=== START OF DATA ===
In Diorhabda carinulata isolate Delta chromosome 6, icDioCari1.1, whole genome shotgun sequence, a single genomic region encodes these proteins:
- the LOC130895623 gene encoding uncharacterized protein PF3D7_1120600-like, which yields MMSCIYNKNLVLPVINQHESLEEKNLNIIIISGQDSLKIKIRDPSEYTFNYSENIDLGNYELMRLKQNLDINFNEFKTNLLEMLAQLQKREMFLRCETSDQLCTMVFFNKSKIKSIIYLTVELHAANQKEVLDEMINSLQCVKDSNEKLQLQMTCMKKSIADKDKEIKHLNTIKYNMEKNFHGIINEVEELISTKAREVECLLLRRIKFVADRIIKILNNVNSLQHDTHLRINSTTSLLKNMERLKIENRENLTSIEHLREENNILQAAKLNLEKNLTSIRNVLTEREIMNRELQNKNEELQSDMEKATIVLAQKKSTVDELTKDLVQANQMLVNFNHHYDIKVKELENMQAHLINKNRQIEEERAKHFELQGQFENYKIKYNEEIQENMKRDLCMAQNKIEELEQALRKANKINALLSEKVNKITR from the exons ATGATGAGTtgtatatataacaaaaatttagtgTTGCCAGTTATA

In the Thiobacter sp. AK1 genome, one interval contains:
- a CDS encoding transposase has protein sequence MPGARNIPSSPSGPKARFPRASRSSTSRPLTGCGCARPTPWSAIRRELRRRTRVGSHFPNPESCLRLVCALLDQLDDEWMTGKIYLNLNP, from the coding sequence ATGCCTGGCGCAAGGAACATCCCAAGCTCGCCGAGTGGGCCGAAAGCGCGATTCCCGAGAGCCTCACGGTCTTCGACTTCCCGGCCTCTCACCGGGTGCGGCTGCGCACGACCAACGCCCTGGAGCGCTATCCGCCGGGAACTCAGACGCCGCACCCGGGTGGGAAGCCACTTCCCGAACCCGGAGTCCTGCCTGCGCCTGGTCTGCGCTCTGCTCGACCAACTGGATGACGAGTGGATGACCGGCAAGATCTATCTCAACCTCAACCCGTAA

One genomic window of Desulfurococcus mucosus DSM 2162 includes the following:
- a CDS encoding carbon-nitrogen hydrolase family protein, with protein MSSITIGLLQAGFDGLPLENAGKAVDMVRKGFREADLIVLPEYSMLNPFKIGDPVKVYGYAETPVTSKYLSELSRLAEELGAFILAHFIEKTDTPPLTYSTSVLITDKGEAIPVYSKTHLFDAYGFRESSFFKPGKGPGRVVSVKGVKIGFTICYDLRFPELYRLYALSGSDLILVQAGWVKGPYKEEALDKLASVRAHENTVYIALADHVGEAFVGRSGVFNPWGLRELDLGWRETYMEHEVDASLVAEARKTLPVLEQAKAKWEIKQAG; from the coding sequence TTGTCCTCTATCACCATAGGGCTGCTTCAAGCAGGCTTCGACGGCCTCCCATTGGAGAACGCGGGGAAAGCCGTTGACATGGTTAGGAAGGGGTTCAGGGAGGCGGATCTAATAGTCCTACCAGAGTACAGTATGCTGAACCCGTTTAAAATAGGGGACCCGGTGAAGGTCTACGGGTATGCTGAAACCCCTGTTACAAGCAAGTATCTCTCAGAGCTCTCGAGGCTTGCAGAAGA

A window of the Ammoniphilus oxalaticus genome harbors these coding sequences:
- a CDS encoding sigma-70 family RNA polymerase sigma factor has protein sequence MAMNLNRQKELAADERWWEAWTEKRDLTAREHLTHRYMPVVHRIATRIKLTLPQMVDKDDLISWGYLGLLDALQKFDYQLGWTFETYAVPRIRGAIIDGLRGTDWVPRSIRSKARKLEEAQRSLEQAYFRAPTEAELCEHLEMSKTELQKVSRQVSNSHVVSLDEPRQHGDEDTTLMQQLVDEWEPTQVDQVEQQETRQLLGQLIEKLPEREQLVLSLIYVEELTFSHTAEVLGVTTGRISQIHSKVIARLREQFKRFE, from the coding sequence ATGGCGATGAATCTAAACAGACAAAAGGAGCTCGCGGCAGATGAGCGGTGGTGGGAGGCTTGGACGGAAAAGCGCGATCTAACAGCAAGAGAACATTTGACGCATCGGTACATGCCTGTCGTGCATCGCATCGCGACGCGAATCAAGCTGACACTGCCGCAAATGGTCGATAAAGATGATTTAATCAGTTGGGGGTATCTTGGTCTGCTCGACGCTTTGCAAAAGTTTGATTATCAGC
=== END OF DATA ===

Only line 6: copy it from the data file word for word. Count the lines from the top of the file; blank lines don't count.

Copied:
- a CDS encoding carbon-nitrogen hydrolase family protein, with protein MSSITIGLLQAGFDGLPLENAGKAVDMVRKGFREADLIVLPEYSMLNPFKIGDPVKVYGYAETPVTSKYLSELSRLAEELGAFILAHFIEKTDTPPLTYSTSVLITDKGEAIPVYSKTHLFDAYGFRESSFFKPGKGPGRVVSVKGVKIGFTICYDLRFPELYRLYALSGSDLILVQAGWVKGPYKEEALDKLASVRAHENTVYIALADHVGEAFVGRSGVFNPWGLRELDLGWRETYMEHEVDASLVAEARKTLPVLEQAKAKWEIKQAG; from the coding sequence TTGTCCTCTATCACCATAGGGCTGCTTCAAGCAGGCTTCGACGGCCTCCCATTGGAGAACGCGGGGAAAGCCGTTGACATGGTTAGGAAGGGGTTCAGGGAGGCGGATCTAATAGTCCTACCAGAGTACAGTATGCTGAACCCGTTTAAAATAGGGGACCCGGTGAAGGTCTACGGGTATGCTGAAACCCCTGTTACAAGCAAGTATCTCTCAGAGCTCTCGAGGCTTGCAGAAGA